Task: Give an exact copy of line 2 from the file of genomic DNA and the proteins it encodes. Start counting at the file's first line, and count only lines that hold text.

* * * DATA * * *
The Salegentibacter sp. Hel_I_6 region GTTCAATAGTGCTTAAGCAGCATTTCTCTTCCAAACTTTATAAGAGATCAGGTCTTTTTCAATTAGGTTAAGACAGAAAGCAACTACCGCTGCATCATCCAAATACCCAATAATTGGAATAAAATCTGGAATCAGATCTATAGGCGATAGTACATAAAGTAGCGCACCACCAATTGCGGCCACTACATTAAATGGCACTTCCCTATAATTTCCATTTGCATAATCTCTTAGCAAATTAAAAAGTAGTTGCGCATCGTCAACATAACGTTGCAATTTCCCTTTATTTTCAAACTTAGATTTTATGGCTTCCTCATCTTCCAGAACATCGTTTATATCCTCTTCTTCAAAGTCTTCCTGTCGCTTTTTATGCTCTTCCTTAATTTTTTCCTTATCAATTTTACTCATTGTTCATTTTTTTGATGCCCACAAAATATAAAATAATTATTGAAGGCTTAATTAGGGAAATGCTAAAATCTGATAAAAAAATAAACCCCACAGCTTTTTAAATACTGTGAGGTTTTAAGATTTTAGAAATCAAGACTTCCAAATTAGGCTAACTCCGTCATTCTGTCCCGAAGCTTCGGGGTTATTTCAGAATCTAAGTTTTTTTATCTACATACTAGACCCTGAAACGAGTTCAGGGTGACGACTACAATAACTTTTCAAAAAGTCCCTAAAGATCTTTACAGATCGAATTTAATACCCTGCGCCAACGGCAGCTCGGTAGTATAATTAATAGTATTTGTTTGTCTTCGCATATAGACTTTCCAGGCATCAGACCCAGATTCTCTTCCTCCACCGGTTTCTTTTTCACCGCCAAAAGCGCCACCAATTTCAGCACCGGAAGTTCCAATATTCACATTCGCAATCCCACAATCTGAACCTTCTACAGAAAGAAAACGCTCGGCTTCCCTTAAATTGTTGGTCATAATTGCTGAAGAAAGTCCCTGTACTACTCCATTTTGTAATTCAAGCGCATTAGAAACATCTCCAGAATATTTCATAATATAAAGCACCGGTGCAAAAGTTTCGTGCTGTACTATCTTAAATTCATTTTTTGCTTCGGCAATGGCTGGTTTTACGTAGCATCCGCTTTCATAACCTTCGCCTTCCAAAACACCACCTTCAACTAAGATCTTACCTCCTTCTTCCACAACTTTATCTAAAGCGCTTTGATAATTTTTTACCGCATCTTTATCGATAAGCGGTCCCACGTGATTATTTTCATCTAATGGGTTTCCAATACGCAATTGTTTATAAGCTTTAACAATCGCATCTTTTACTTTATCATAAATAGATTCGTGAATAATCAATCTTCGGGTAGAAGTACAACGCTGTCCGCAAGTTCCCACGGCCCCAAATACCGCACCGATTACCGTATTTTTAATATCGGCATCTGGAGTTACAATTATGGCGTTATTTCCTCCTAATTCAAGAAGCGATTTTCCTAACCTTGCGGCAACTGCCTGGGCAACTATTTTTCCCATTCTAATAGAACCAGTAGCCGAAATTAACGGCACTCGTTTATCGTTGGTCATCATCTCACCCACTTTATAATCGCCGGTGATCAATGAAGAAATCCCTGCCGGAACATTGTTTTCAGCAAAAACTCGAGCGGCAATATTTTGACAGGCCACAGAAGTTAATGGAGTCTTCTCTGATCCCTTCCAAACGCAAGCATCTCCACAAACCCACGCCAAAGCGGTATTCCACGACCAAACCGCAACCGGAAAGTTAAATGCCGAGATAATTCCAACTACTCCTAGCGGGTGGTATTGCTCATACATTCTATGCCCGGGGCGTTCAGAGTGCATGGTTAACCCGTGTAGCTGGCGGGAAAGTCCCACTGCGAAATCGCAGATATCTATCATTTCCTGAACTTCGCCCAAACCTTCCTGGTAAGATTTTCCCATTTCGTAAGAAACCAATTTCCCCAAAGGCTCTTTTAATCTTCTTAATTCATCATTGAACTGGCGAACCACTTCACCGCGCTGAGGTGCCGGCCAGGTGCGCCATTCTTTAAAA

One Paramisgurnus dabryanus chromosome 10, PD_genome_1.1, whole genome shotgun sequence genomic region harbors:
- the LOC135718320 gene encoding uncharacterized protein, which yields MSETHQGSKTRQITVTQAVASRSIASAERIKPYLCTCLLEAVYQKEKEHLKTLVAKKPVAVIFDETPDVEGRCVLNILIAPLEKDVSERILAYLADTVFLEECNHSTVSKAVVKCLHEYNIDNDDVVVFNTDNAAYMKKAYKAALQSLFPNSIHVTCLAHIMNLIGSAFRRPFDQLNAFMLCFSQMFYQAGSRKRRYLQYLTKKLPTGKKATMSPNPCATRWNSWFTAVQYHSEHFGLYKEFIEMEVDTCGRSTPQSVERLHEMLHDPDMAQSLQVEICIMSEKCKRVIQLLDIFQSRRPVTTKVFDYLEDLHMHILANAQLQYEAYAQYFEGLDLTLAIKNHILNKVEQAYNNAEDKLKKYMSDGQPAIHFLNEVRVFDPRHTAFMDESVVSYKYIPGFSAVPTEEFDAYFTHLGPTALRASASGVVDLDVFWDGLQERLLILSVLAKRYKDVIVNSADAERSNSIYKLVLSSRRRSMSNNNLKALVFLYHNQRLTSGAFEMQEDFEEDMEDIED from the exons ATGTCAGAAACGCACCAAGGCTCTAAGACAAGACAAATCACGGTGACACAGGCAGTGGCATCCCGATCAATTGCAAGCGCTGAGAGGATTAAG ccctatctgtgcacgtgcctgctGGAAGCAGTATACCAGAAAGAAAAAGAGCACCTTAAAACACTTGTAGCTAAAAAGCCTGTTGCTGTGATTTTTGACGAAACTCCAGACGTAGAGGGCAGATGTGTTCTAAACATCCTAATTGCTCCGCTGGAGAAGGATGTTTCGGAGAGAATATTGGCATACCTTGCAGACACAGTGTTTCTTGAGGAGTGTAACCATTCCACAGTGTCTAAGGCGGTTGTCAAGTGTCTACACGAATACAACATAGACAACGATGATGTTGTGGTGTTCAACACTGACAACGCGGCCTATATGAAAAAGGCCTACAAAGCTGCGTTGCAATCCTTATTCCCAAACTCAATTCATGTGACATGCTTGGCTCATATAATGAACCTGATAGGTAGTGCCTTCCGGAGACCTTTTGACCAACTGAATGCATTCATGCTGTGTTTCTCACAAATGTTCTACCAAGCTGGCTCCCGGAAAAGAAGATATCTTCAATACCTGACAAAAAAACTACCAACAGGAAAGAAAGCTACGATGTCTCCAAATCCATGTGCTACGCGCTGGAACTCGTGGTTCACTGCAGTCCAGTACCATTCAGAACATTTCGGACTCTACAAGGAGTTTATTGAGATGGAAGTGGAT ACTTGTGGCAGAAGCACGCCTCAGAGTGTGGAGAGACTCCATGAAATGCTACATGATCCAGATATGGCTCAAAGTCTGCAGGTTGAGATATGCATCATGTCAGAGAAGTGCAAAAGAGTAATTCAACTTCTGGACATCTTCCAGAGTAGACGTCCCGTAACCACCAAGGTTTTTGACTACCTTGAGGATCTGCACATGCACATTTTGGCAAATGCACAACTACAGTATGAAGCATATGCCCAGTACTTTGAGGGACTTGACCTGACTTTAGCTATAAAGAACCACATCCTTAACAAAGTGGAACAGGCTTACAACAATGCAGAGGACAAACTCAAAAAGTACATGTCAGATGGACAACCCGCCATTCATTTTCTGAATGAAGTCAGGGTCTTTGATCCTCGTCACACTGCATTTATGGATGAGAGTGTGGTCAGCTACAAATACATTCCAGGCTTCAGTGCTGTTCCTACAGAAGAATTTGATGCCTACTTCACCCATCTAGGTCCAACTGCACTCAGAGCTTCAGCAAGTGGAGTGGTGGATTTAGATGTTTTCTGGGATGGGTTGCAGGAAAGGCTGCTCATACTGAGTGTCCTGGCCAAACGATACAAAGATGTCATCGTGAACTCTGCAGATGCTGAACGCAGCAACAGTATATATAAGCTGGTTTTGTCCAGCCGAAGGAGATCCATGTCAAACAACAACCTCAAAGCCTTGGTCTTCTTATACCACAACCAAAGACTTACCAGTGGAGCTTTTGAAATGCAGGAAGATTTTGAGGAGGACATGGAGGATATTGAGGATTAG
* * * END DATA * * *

One Paramisgurnus dabryanus chromosome 10, PD_genome_1.1, whole genome shotgun sequence genomic region harbors: